Clementi and the woman at the piano

Virtuosity and the market for music in eighteenth-century London

by Erin Helyard

Erin Helyard takes as his historical point of departure the radical appearance in 1779 of technically difficult keyboard music in a set of six sonatas (Op. 2) by Muzio Clementi. The difficult passages contained in this opus are unique amongst keyboard music published for a market that was understood at the time to consist almost entirely of female amateur keyboardists. Previously actively discouraged from practicing or improving their skills due to the restrictive ideologies in place, Clementi's music increasingly affords female pianists a new kind of musical expression. Clementi and the woman at the piano: Virtuosity and the market for music in eighteenth-century London maps the social, musical, and gendered implications of technically difficult music and helps to underline important changes in Enlightenment culture and keyboard practice. Clementi's activities initiated the now familiar and modern concepts of repetitive musical practice, the work-concept, virtuosity itself, and the division between amateur and professional. Additionally, Clementi promotes a radical new mode of expression for female pianists that is at first highly controversial but slowly gains acceptance due to a widespread promotion of his music, instruments, and methods. Clementi's career is in many respects a perfect case study for the tensions between Enlightenment thinking and new Romantic ideologies.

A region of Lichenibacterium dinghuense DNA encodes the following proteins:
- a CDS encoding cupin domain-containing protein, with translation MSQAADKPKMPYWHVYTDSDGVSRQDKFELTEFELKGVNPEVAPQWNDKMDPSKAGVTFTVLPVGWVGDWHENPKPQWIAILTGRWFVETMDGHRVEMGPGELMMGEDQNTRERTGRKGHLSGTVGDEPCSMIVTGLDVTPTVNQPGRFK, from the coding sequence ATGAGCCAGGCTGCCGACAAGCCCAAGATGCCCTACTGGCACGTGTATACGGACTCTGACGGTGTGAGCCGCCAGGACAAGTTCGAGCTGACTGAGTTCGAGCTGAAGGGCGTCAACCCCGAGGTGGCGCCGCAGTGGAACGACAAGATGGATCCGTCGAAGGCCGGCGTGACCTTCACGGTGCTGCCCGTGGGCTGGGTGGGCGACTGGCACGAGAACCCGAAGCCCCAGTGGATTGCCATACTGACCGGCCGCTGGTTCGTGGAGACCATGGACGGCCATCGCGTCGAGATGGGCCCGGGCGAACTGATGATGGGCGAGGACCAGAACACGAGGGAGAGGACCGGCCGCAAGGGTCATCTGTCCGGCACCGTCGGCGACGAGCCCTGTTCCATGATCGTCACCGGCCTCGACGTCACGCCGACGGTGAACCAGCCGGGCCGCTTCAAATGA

This website is designed as a companion to the monograph Clementi and the woman at the piano: Virtuosity and the market for music in eighteenth-century London. Here you will find audio examples for all the printed musical examples in addition to some complete recordings that help contextualize my discussions of Clementi’s early career (Chapters 2–4), the rise of the “work-concept,” (Chapters 1, 6), the accompanied sonata in domestic settings (Chapter 5), and the importance of Op. 2 to Clementi’s legacy (Chapter 6). Some of the examples have been recorded on different instruments, to highlight the diversity of keyboard technology that existed at the time of their composition. The “Instruments” document provides details on the instruments used in the recordings.

Introduction to the Digital Companion

Read the explanation and references for the media resources on this site.

About the digital companion

Print book preliminaries

Print book contents

Read the preface and table of contents to the print book.

About the digital companion

Print book preliminaries

Metadata

  • isbn
    9781800856257
  • publisher
    Liverpool University Press
  • publisher place
    Liverpool
  • rights
    World English language rights reserved by Liverpool University Press
  • rights holder
    Liverpool University Press
  • series number
    2022:06
  • series title
    Oxford University Studies in the Enlightenment